epoch

[ˈɛpɒk], [ˈɛpɒk], [ˈɛ_p_ɒ_k]

Definitions of epoch:

  1.   A point of time fixed or made remarkable by some great event from which dates are reckoned: a period remarkable for important events. – The american dictionary of the english language. By Daniel Lyons. Published 1899.
  2.   A remarkable period of time; date from which an era is reckoned. – The Clarendon dictionary. By William Hand Browne, Samuel Stehman Haldeman. Published 1894.
  3.   A point of time, marked by events of great importance; a period of years filled with unusual events. – The Winston Simplified Dictionary. By William Dodge Lewis, Edgar Arthur Singer. Published 1919.
  4.   A fixed point of time from which succeeding years are numbered; a period in the progress of events when some important occurrence takes place; a fixed and important period of novelty or change; in geol., age or era. – Etymological and pronouncing dictionary of the English language. By Stormonth, James, Phelp, P. H. Published 1874.
  5.   A fixed point or period of time remarkable for some great event or series of events from which succeeding years, as connected therewith, are numbered; any remarkable period of time; date; the beliocentric longitude of a planet at any given time. – Nuttall's Standard dictionary of the English language. By Nuttall, P.Austin. Published 1914.

Quotes for epoch:

  1. Beauty is also submitted to the taste of time, so a beautiful woman from the Belle Epoch is not exactly the perfect beauty of today, so beauty is something that changes with time. – Karl Lagerfeld
  2. A man lives not only his personal life, as an individual, but also, consciously or unconsciously, the life of his epoch and his contemporaries. – Thomas Mann
  3. Architecture is the will of an epoch translated into space. – Ludwig Mies van der Rohe
  4. The obscurest epoch is today. – Robert Louis Stevenson
  5. From the building of the temple of Solomon, which is also treated as a leading epoch in chronology, a new period in the history of worship is accordingly dated, - and to a certain extent with justice. – Julius Wellhausen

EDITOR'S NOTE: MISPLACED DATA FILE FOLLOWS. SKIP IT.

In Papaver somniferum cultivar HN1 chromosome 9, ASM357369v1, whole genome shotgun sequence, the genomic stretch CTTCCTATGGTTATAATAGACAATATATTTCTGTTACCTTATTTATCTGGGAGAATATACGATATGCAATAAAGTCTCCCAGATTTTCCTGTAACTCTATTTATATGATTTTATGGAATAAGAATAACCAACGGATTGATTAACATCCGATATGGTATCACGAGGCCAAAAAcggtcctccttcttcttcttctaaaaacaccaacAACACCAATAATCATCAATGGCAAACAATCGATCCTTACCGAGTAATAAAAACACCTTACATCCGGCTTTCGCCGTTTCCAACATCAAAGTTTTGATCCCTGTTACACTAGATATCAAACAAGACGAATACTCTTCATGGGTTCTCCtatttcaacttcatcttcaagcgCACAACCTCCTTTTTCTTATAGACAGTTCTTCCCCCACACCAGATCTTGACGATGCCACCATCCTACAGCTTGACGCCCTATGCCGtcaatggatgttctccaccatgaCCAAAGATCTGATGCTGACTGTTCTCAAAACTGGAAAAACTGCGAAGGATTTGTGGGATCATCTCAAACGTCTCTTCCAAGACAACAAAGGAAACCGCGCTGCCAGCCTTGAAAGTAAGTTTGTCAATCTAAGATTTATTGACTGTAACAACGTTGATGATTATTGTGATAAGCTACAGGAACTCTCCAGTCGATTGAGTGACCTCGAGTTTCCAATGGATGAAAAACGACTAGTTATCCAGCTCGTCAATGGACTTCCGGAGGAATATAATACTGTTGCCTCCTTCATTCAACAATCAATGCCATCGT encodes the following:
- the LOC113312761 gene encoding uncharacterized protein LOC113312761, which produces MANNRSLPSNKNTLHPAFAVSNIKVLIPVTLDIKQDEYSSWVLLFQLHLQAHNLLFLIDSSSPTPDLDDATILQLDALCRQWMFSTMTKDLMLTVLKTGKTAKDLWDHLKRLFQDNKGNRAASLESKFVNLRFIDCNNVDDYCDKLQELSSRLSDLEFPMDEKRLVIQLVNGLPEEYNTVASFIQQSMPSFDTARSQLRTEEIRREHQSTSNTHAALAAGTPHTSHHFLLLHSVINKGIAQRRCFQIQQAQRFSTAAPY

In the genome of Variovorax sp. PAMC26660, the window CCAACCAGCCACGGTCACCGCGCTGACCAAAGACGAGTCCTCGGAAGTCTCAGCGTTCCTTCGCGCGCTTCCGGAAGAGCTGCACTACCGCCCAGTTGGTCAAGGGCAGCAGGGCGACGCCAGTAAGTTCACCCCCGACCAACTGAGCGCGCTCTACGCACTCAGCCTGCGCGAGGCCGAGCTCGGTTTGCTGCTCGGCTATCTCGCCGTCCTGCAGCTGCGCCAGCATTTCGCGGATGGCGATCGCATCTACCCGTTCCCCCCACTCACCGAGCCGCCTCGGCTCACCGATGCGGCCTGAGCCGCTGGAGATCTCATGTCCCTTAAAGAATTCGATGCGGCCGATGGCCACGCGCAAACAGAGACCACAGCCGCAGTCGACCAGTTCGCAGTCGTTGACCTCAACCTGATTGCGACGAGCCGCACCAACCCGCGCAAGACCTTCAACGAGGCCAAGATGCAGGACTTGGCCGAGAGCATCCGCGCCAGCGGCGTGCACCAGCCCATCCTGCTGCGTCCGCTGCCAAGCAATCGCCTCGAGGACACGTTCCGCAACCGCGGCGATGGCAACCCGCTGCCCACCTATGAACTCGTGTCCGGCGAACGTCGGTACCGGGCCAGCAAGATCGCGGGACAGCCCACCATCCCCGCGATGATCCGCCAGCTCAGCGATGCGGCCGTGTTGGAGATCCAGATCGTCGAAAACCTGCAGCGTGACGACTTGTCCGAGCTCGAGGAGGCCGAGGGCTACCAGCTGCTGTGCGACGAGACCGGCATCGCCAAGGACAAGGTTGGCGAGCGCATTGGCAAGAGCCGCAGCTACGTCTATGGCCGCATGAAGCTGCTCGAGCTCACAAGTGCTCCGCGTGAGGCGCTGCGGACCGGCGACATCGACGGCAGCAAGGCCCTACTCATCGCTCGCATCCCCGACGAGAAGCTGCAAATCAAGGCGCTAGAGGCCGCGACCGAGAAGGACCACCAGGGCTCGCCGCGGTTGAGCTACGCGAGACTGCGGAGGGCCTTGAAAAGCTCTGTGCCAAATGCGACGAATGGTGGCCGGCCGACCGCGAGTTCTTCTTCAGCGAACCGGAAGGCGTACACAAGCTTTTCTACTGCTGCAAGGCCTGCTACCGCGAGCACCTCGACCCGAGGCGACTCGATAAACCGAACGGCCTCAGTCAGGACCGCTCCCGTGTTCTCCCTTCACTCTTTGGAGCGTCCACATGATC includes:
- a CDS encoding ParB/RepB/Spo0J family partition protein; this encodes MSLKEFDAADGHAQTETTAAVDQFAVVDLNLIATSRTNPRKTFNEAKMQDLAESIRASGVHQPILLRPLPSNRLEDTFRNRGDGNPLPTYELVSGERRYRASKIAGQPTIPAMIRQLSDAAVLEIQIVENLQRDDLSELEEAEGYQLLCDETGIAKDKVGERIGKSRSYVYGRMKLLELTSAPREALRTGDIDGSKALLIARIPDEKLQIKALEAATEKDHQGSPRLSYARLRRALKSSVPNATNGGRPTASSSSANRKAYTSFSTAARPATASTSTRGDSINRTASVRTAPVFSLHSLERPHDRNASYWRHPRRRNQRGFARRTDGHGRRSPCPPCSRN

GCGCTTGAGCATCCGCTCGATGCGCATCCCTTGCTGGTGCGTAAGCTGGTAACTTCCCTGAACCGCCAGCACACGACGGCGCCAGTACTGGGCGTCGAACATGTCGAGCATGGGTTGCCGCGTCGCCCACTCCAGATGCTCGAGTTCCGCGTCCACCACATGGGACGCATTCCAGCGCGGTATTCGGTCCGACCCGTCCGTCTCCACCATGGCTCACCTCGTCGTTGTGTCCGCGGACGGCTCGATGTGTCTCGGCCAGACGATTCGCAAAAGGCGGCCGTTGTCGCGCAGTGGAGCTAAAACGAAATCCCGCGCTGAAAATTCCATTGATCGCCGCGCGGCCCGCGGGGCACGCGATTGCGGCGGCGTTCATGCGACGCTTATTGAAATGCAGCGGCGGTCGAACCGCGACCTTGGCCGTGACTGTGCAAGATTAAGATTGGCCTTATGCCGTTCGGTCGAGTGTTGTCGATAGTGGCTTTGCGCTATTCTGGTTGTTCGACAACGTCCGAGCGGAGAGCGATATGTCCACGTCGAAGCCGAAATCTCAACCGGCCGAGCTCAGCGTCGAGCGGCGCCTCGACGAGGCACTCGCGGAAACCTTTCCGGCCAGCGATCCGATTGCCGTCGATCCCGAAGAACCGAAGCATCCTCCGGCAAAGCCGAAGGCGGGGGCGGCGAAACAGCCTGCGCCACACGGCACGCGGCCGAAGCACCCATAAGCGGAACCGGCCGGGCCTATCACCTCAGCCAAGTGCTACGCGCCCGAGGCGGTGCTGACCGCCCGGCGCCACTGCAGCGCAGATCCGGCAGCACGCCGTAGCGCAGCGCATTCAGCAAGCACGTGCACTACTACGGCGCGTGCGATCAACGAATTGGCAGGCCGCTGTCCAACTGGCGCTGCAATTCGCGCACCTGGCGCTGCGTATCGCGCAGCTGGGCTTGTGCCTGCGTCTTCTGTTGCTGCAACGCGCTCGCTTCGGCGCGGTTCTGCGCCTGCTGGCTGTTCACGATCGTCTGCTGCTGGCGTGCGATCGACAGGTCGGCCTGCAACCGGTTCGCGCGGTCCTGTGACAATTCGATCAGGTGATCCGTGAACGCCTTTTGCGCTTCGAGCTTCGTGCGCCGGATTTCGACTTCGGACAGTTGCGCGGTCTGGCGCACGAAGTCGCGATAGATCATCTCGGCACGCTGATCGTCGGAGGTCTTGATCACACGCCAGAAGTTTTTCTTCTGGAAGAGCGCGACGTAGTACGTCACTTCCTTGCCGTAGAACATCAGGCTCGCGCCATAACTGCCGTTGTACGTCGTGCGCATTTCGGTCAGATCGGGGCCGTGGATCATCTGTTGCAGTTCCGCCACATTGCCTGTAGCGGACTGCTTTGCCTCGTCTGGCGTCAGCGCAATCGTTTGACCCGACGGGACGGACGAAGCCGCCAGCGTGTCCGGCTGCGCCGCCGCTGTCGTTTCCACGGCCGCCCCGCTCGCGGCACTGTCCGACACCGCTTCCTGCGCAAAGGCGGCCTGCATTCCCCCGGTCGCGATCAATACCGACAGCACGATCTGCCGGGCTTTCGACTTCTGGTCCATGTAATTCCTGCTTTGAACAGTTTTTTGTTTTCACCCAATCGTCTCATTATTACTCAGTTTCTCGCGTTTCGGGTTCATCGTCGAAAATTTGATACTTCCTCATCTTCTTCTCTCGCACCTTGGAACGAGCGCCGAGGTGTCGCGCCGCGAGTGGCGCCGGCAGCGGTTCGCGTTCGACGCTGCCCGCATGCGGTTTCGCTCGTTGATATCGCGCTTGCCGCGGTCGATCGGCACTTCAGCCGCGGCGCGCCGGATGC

Usage examples for epoch:

  1. Not in revelation confined to one book or one epoch in the history of the world, though we do not deny the revelation contained in them. ” – Our Unitarian Gospel by Minot Savage
  2. Had these works been displayed in Germany, they would undoubtedly have been epoch making. ” – Atlantis by Gerhart Hauptmann
  3. Here we strike the ringing iron of the old conscience and sense of honour which marked the best men of his party and of his epoch – Appreciations and Criticisms of the Works of Charles Dickens by G. K. Chesterton
  4. From this epoch I saw all the persons who had any wish to communicate with the Queen on matters relative to the public business, and Her Majesty was generally present when they came, and received them in my apartments. ” – The Secret Memoirs of Louis XV./XVI, Complete by Madame du Hausset, an "Unknown English Girl" and the Princess Lamballe
  5. The results were thus very grand and epoch making. ” – The Voyage of the Vega round Asia and Europe, Volume I and Volume II by A.E. Nordenskieold
  6. “ To omit them, or follow too closely the printed text, would be to ignore the epoch school and character of the music; a careful study of which forms one of the cornerstones of Interpretation. ” – Style in Singing by W. E. Haslam
  7. An epoch making book may sweep men off of their feet and make of them passionate adherents. ” – An Introduction to Philosophy by George Stuart Fullerton
  8. In some ways the book served to mark a new epoch in the development of that part of practical sociology which concerns itself with the direct betterment of the lower class of society. ” – The Social Work of the Salvation Army by Edwin Gifford Lamb
  9. “ I got sights for error and rate of chronometer watches, but these are not satisfactory with so short an epoch as our stay at Mount Hooper, when change in altitude is so slow. ” – South with Scott by Edward R. G. R. Evans
  10. The evidence of the later movements of the land surface, and its rise and fall after the close of the glacial epoch may still easily be traced. ” – The Dawn of Canadian History: A Chronicle of Aboriginal Canada by Stephen Leacock

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